December 14, 2014

The Market for Cryptocurrencies

  • Lawrence H. White

    Distinguished Senior Fellow, F. A. Hayek Program for Advanced Study in Philosophy, Politics and Economics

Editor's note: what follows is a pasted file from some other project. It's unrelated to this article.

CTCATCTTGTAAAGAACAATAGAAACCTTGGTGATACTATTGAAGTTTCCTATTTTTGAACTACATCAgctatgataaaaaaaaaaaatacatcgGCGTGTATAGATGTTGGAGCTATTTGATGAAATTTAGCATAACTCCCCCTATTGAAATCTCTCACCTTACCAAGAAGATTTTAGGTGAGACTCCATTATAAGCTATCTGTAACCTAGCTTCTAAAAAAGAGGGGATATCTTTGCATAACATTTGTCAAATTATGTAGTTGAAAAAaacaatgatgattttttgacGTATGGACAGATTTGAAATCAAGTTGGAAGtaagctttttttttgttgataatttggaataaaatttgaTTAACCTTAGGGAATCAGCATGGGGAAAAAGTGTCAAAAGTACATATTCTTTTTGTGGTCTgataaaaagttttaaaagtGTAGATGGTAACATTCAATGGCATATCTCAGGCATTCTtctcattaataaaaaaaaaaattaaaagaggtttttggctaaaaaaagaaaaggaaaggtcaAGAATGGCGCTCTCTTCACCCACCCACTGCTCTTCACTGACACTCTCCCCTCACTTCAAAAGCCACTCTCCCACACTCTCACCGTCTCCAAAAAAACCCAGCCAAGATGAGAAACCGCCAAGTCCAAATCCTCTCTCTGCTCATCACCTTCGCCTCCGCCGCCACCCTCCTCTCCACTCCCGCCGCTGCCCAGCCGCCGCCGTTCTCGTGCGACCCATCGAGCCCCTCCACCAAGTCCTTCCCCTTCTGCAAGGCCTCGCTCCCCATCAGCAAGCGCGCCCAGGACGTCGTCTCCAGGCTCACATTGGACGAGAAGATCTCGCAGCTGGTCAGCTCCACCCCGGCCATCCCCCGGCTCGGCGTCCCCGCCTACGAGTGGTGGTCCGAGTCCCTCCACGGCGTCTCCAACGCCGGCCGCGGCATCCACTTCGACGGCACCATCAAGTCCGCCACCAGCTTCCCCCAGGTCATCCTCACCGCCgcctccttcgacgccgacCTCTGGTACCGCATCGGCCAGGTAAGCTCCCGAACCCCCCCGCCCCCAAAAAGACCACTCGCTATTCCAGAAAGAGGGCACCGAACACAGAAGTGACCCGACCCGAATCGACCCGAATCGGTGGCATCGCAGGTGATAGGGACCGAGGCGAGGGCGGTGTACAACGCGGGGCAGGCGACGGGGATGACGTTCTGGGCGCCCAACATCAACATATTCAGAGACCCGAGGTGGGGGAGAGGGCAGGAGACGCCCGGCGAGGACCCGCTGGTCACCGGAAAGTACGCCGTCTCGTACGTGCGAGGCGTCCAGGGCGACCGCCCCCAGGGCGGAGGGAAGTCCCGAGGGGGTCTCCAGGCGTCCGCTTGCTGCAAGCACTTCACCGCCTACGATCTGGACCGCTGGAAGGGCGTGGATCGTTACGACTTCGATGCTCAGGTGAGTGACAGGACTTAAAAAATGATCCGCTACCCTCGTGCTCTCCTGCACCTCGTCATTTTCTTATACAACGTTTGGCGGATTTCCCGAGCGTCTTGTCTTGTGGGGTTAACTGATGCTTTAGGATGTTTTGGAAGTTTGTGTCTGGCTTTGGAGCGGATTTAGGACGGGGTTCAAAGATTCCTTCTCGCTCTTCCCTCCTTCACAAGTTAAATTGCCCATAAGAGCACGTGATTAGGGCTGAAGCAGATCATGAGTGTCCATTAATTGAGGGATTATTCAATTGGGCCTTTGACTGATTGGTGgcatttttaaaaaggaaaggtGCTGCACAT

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Although it is sometimes considered one of a kind, or a first-mover monopolist in the market for cryptocurrencies, Bitcoin is surrounded by effective competitors. Between March 2013 and December 2014, while the market capitalization of Bitcoin grew four-fold, the market cap of other cryptocurrencies (“altcoins”) in the aggregate grew twelve-fold, eroding Bitcoin’s market share to 84% from 95%. Where Bitcoin is a non-profit project, the growth of altcoins has been driven by for-profit enterprises. Altcoins have introduced improvements in speed, robustness, and privacy. Contrary to the predictions of economists who tried to imagine what private irredeemable currencies would look like, cryptocurrencies have attained positive valuations by implementing a nominal quantity commitment with an observable public ledger, rather than by the traditional method of redeemability or a purchasing-power commitment. Cryptocurrencies are not all bubbles, although a number of bubble-like crashes (to below 98% of peak value) can be observed in the record. There is no reason to suppose that the market is plagued either by insufficient competition or by too much competition.